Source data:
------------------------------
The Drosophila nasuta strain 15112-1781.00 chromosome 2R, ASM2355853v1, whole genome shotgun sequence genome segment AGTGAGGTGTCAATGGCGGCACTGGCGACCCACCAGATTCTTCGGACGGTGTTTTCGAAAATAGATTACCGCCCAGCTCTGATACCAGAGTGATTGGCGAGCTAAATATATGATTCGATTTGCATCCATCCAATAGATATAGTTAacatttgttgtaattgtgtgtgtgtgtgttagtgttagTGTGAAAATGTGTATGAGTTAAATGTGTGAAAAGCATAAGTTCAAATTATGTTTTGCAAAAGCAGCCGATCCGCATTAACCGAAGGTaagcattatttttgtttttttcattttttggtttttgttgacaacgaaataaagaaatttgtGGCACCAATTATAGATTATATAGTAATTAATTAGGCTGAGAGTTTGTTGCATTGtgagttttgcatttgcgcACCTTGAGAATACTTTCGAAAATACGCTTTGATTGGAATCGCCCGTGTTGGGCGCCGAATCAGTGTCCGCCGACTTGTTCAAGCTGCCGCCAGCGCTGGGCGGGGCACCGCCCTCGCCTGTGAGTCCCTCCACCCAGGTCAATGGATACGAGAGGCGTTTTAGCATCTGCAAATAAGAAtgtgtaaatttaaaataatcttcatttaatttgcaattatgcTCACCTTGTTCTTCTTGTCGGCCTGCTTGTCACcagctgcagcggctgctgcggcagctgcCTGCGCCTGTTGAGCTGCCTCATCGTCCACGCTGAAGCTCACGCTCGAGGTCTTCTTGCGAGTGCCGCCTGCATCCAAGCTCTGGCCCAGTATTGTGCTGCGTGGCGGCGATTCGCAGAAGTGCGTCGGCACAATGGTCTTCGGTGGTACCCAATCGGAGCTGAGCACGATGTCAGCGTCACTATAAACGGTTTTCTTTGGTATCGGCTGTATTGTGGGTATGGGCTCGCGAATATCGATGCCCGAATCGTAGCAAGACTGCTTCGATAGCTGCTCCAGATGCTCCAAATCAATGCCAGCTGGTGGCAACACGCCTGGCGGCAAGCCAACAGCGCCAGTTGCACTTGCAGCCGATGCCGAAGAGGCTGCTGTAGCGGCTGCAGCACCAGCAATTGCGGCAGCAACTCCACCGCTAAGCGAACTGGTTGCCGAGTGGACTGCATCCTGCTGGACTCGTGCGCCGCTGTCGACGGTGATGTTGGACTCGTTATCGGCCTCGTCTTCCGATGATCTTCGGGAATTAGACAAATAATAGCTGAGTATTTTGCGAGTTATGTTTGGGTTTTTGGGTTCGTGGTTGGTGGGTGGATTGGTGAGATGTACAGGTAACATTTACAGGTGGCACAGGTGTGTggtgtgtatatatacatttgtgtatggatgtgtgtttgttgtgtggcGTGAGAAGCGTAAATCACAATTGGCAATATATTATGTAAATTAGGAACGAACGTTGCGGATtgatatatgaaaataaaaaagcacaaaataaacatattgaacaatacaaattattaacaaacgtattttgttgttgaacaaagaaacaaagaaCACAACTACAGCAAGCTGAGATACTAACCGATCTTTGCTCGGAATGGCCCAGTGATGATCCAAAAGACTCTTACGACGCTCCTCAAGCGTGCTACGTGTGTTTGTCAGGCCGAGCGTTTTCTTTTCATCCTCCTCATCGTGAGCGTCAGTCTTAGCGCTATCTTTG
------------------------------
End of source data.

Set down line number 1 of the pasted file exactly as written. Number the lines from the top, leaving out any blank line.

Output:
The Drosophila nasuta strain 15112-1781.00 chromosome 2R, ASM2355853v1, whole genome shotgun sequence genome segment AGTGAGGTGTCAATGGCGGCACTGGCGACCCACCAGATTCTTCGGACGGTGTTTTCGAAAATAGATTACCGCCCAGCTCTGATACCAGAGTGATTGGCGAGCTAAATATATGATTCGATTTGCATCCATCCAATAGATATAGTTAacatttgttgtaattgtgtgtgtgtgtgttagtgttagTGTGAAAATGTGTATGAGTTAAATGTGTGAAAAGCATAAGTTCAAATTATGTTTTGCAAAAGCAGCCGATCCGCATTAACCGAAGGTaagcattatttttgtttttttcattttttggtttttgttgacaacgaaataaagaaatttgtGGCACCAATTATAGATTATATAGTAATTAATTAGGCTGAGAGTTTGTTGCATTGtgagttttgcatttgcgcACCTTGAGAATACTTTCGAAAATACGCTTTGATTGGAATCGCCCGTGTTGGGCGCCGAATCAGTGTCCGCCGACTTGTTCAAGCTGCCGCCAGCGCTGGGCGGGGCACCGCCCTCGCCTGTGAGTCCCTCCACCCAGGTCAATGGATACGAGAGGCGTTTTAGCATCTGCAAATAAGAAtgtgtaaatttaaaataatcttcatttaatttgcaattatgcTCACCTTGTTCTTCTTGTCGGCCTGCTTGTCACcagctgcagcggctgctgcggcagctgcCTGCGCCTGTTGAGCTGCCTCATCGTCCACGCTGAAGCTCACGCTCGAGGTCTTCTTGCGAGTGCCGCCTGCATCCAAGCTCTGGCCCAGTATTGTGCTGCGTGGCGGCGATTCGCAGAAGTGCGTCGGCACAATGGTCTTCGGTGGTACCCAATCGGAGCTGAGCACGATGTCAGCGTCACTATAAACGGTTTTCTTTGGTATCGGCTGTATTGTGGGTATGGGCTCGCGAATATCGATGCCCGAATCGTAGCAAGACTGCTTCGATAGCTGCTCCAGATGCTCCAAATCAATGCCAGCTGGTGGCAACACGCCTGGCGGCAAGCCAACAGCGCCAGTTGCACTTGCAGCCGATGCCGAAGAGGCTGCTGTAGCGGCTGCAGCACCAGCAATTGCGGCAGCAACTCCACCGCTAAGCGAACTGGTTGCCGAGTGGACTGCATCCTGCTGGACTCGTGCGCCGCTGTCGACGGTGATGTTGGACTCGTTATCGGCCTCGTCTTCCGATGATCTTCGGGAATTAGACAAATAATAGCTGAGTATTTTGCGAGTTATGTTTGGGTTTTTGGGTTCGTGGTTGGTGGGTGGATTGGTGAGATGTACAGGTAACATTTACAGGTGGCACAGGTGTGTggtgtgtatatatacatttgtgtatggatgtgtgtttgttgtgtggcGTGAGAAGCGTAAATCACAATTGGCAATATATTATGTAAATTAGGAACGAACGTTGCGGATtgatatatgaaaataaaaaagcacaaaataaacatattgaacaatacaaattattaacaaacgtattttgttgttgaacaaagaaacaaagaaCACAACTACAGCAAGCTGAGATACTAACCGATCTTTGCTCGGAATGGCCCAGTGATGATCCAAAAGACTCTTACGACGCTCCTCAAGCGTGCTACGTGTGTTTGTCAGGCCGAGCGTTTTCTTTTCATCCTCCTCATCGTGAGCGTCAGTCTTAGCGCTATCTTTG